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For the less erudite...

 
 
Reply Fri 27 Dec, 2002 10:41 am
I have asked a similar question elsewhere in the past but hope for a new set of responses.

I am seeking titles of high-interest books for less than skilled high school readers. I don't want the "good" books all should read, but rather books that will keep people who don't like to read reading. What I seek may fall under the category of adolescent literature. There are so many titles out there, but I am unfamiliar with most. Any suggestions? Thanks. (Titles such as The Red Badge of Courage and Dr. Jekyll and Mr. Hyde have proven to be too much for these students to handle.)
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Type: Discussion • Score: 0 • Views: 1,875 • Replies: 19
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quinn1
 
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Reply Fri 27 Dec, 2002 11:16 am
What about SE Hinton? The Outsiders, Rumble Fish? They are adolescent identifiable and reading level which could work well in your situation. Having some good movies available on them as well could be something of an aid after the book is read...or just a nice end to it.
I was going to say Steinbeck, "Of Mice and Men" perhaps but, I think thats falling into your should read catagory so, Ill think on it some more.
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bermbits
 
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Reply Fri 27 Dec, 2002 11:22 am
Good start! Thank you!
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Equus
 
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Reply Fri 27 Dec, 2002 11:46 am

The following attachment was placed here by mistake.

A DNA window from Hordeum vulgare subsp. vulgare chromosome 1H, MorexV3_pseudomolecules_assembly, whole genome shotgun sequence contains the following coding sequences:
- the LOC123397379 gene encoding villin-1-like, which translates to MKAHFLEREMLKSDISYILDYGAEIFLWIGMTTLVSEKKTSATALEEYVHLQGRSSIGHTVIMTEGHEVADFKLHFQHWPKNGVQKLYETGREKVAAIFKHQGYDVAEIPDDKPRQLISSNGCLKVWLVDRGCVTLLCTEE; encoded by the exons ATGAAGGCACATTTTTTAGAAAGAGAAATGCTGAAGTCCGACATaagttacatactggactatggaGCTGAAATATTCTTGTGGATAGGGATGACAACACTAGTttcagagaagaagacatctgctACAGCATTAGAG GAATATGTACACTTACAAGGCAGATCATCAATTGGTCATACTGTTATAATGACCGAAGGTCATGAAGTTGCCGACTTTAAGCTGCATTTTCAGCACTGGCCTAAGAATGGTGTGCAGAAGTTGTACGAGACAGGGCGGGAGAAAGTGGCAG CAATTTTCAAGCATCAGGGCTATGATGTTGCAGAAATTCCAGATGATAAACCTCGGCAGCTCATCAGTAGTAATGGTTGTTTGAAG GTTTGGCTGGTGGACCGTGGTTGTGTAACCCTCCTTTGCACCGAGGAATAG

I think "Treasure Island" is magical. I wish I had read it as a teen.
It isn't very difficult and yet very exciting.

The "Harry Potter" series may be a good place to start, or is that too Juvenile for your teens?
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bermbits
 
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Reply Fri 27 Dec, 2002 02:37 pm
Forgive me, but little would be too juvenile for some of them. Every year several confess (and I believe them) they have never read an entire book in their lives. They got by by listening well in classes.

Perhpas I am naive, but I am hoping that once the find that ONE book they can't put down, it may lead to others.
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ul
 
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Reply Fri 27 Dec, 2002 03:07 pm
This link takes you to recomended Young Adult Novels.
These are books for students with English as second languge,
not to difficult, but interesting- my kids like them.

http://rezensionen.e-lisa.at/search.php3?modul=YAN&search=1
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bermbits
 
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Reply Fri 27 Dec, 2002 06:27 pm
ul - thank you for the list. The titles look good, but I had a problem reading the summaries of the books (LOL).
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ossobuco
 
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Reply Fri 27 Dec, 2002 08:09 pm